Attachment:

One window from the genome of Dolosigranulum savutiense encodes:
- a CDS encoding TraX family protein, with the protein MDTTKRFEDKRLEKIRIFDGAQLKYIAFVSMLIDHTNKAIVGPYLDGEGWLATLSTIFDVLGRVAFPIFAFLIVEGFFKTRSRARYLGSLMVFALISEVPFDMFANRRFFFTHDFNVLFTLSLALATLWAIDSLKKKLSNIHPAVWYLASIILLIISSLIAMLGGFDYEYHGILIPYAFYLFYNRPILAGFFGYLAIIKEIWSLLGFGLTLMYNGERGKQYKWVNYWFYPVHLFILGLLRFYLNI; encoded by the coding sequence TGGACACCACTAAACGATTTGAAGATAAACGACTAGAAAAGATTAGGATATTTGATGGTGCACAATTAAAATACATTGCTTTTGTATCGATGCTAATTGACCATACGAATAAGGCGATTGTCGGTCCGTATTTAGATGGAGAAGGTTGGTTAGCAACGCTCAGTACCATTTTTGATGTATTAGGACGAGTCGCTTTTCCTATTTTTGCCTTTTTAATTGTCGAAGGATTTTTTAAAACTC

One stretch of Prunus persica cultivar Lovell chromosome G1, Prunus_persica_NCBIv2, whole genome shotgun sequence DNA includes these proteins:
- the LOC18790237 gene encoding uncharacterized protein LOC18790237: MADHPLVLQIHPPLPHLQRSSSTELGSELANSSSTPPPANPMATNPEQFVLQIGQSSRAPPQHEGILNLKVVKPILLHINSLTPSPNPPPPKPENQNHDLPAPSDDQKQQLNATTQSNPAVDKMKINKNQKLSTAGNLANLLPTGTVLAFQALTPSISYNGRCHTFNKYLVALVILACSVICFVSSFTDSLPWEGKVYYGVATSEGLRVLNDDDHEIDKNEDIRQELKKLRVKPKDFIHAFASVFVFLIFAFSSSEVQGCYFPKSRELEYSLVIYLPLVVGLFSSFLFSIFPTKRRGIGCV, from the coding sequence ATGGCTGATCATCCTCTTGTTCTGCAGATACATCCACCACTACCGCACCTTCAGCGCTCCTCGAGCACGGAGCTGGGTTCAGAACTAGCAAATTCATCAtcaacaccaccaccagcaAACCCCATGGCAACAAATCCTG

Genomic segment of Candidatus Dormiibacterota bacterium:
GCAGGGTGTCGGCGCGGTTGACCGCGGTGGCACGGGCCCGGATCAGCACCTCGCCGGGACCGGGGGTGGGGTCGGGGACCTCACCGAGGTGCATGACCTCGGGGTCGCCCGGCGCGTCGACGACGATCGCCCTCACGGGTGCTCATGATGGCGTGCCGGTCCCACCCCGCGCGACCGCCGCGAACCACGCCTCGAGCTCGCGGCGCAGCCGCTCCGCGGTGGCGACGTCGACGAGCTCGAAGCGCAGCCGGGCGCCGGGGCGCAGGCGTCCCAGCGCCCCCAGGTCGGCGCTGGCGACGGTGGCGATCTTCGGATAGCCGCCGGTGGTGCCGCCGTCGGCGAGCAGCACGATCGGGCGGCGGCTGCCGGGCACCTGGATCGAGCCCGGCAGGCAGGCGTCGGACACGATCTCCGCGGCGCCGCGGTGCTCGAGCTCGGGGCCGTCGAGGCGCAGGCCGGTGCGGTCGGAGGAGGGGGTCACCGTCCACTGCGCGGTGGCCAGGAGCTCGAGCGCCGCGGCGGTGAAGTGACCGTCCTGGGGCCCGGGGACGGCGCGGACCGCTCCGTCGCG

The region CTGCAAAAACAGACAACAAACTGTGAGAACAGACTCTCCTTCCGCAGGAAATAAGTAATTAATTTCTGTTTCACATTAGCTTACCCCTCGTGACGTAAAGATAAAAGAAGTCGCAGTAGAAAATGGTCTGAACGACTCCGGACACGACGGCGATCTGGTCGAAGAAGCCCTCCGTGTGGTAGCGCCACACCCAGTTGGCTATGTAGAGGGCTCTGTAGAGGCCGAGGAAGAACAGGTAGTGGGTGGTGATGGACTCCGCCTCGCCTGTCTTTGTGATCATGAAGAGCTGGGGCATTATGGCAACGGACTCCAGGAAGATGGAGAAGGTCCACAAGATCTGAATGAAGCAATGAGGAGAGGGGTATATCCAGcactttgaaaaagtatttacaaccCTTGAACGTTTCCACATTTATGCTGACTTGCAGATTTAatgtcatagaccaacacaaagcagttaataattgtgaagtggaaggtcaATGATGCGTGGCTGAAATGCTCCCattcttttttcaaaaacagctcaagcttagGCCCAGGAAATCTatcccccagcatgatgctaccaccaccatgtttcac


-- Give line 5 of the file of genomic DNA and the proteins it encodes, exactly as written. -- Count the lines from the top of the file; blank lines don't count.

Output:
Genomic segment of Candidatus Dormiibacterota bacterium: